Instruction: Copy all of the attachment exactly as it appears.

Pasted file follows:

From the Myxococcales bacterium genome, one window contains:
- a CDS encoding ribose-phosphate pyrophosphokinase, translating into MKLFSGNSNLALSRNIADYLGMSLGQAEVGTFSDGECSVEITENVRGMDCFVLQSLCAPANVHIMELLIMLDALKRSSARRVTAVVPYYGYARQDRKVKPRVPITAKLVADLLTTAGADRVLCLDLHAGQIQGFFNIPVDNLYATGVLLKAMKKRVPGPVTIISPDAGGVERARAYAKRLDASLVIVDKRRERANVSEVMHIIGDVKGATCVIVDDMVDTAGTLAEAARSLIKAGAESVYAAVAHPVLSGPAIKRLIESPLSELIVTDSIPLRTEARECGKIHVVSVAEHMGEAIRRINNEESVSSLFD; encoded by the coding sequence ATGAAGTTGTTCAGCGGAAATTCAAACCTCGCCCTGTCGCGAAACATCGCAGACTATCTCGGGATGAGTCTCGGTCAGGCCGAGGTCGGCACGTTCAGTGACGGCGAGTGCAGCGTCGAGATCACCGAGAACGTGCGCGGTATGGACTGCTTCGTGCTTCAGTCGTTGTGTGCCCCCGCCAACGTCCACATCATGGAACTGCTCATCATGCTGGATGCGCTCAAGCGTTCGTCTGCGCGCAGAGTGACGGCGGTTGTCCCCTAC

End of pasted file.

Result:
From the Myxococcales bacterium genome, one window contains:
- a CDS encoding ribose-phosphate pyrophosphokinase, translating into MKLFSGNSNLALSRNIADYLGMSLGQAEVGTFSDGECSVEITENVRGMDCFVLQSLCAPANVHIMELLIMLDALKRSSARRVTAVVPYYGYARQDRKVKPRVPITAKLVADLLTTAGADRVLCLDLHAGQIQGFFNIPVDNLYATGVLLKAMKKRVPGPVTIISPDAGGVERARAYAKRLDASLVIVDKRRERANVSEVMHIIGDVKGATCVIVDDMVDTAGTLAEAARSLIKAGAESVYAAVAHPVLSGPAIKRLIESPLSELIVTDSIPLRTEARECGKIHVVSVAEHMGEAIRRINNEESVSSLFD; encoded by the coding sequence ATGAAGTTGTTCAGCGGAAATTCAAACCTCGCCCTGTCGCGAAACATCGCAGACTATCTCGGGATGAGTCTCGGTCAGGCCGAGGTCGGCACGTTCAGTGACGGCGAGTGCAGCGTCGAGATCACCGAGAACGTGCGCGGTATGGACTGCTTCGTGCTTCAGTCGTTGTGTGCCCCCGCCAACGTCCACATCATGGAACTGCTCATCATGCTGGATGCGCTCAAGCGTTCGTCTGCGCGCAGAGTGACGGCGGTTGTCCCCTAC